After our first batch, we cost it out to see if it would be a cost-effective venture to keep up with. Not counting the grinder (which can be used for a plethora of other human-food tasks!) or Talenti, buying all the raw food and supplements works out to be about the same as buying a similar quantity of any of the cans of cat food we sell when they are on sale. And if you snag meat or supplements when they are on sale or otherwise discounted, all the better. The whole process (cutting apart the chicken through the final cleaning) for a batch the size we make is usually a two hour process at most, but we only need to do it about once a month.
Finding the benefits of raw cat food isn’t hard, from helping avoid kidney and weight issues, a healthier coat, a more active personality, to just knowing what’s going into the food this extension of your family is eating. Oh, and they won’t be able to get enough.
*Disclaimers: While cats’ systems are tuned to digest raw food, all precautions should be taken with making sure what they eat is as fresh as possible. Only thaw what they will eat within 2-3 days, and be sure to clean all hands, surfaces, containers, and implements that come in contact with raw meat immediately. Transitioning a cat from a dry-only or canned food diet should be done gradually. There is always the risk of injury from a bone fragment being too big or sharp, but this is nothing that a cat wouldn’t also risk hunting on their own outdoors.
Co-written by Ben & Jess Zamora-Weiss, staff members and bloggers for Mississippi Market’s Eat Local Challenge. You’ll also find Ben at the Selby store keeping the shelves stocked with the best locally baked breads we can find and Jess at the Selby store’s juice bar, making things run smoothly and taste amazing!
I like to run. A lot. I’ve been known to run marathons and the occasional shorter distance, too, and for roughly 7-8 months of the year my boyfriend affectionately refers to my running habit as “the other man.” His logic is pretty sound – I buy Running new shoes, I go out with Running most nights of the week, and on Sunday mornings I have a standing date with Running for 2-3 hours, not to mention how sweaty I am when I return home.
So you see, I am a runner, and contrary to popular belief, being a good runner or athlete depends on fueling just as much as training. I try my hardest to eat pretty well (and to be honest it isn’t too difficult when working at a natural foods co-op) but trying to find clean “sport” products proves to be another challenge entirely. You know what I’m talking about – the electrolyte drinks with high fructose corn syrup (HFCS), the protein powders with flavors like “orange creamsicle” and “cookies and cream,” and those energy gels made out of….whatever they are made out of! All of these things seem counterintuitive to feed my body, and so when I found out that the co-op, MY co-op, was going to bring in a few “sport lines,” I literally leapt for joy.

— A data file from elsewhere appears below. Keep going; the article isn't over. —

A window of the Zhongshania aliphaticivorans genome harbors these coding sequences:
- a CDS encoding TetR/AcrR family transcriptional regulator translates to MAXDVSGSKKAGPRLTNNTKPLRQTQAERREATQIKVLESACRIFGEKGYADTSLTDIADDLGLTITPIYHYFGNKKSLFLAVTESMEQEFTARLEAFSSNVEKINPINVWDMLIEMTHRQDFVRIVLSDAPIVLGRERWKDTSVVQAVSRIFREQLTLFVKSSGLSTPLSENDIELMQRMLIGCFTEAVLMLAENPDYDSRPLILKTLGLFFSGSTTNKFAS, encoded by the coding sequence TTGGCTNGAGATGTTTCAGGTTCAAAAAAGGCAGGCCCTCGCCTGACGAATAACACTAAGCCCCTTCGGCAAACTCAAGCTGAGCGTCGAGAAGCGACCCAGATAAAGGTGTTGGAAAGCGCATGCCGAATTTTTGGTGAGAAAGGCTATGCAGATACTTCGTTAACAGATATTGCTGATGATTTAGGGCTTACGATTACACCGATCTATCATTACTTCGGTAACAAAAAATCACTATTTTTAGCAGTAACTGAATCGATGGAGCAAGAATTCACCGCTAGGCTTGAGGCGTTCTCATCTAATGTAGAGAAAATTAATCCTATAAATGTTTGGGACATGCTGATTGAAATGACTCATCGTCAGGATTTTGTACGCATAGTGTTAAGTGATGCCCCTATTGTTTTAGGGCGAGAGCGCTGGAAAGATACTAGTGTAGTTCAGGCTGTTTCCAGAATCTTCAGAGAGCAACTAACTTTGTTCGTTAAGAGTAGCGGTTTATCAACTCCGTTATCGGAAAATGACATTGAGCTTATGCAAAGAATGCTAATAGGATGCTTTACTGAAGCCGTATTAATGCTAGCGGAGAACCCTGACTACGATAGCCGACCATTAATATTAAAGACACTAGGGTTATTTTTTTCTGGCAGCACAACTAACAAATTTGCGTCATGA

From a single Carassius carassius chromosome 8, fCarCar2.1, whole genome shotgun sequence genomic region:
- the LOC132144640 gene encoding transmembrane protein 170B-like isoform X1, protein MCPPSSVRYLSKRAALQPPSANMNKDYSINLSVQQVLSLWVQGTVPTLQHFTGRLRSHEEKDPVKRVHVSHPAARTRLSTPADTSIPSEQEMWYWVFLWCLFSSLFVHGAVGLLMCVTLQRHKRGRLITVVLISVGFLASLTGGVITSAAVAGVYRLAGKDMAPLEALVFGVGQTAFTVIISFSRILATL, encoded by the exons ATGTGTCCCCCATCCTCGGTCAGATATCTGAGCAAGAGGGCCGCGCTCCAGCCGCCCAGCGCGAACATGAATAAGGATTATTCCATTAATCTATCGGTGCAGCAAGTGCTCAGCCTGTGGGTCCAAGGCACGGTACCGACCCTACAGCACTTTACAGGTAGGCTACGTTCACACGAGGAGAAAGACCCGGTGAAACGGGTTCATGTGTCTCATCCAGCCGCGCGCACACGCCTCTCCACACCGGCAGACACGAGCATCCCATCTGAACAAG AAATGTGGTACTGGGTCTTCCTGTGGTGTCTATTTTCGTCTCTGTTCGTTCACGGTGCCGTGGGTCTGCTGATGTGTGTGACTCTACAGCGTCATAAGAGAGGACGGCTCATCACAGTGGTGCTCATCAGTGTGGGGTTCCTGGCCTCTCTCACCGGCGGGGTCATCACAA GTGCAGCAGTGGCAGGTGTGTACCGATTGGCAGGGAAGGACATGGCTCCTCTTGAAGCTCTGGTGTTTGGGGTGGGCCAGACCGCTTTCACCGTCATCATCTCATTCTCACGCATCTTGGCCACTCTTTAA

Below is a short list of my favorite “sport” products – give them a try, especially if your sport-of-choice has developed into an imaginary friend who takes up all of your free time. Because in that case your imaginary friend deserves something new and awesome like a HFCS-free electrolyte drink!
Vega Sport Endurance Gel – just like all of those other weird gels on the market, but better! These sticky space-food-looking packets are awesome during long runs (runs lasting more than 90 minutes) and are made with dates and coconut oil!
Tera’s Whey Organic Whey Protein – A local, organic, DELICIOUS protein powder in real flavors and colors (I’m looking at you Big Brand orange creamsicle flavor!) I love to add a few scoops to my post-run smoothie to refuel; the Fair Trade Dark Chocolate is so good it tastes sinful.
Trace Minerals Electrolyte Stamina Power Paks – these little packets are the bees knees, small and simple, and not so different from your favorite vitamin-C supplement. Trace Minerals knows their stuff, and so they understand that athletes need electrolytes as well as potassium, vitamin C, and a few carbs and calories for good measure. Perfect for a sweaty summer run!
Zico Coconut Water – I admit it, I was slow to catch onto the coconut water craze. The thickness of its consistency really turned me off, but the benefits that it touted were hard to ignore, so I bought a few and gave them a try. Coconut water is seriously awesome stuff, made from pure water harvested from coconuts and loaded with electrolytes, potassium, and refreshing coconut flavor.
We carry many lovely body care products – many that are good for your skin and the earth. Then there is Alaffia. In the words of Lauren, our Wellness manager, there is no question in my mind that of all the lines we carry, Alaffia is the company that gives the most back in meaningful, real outreach.”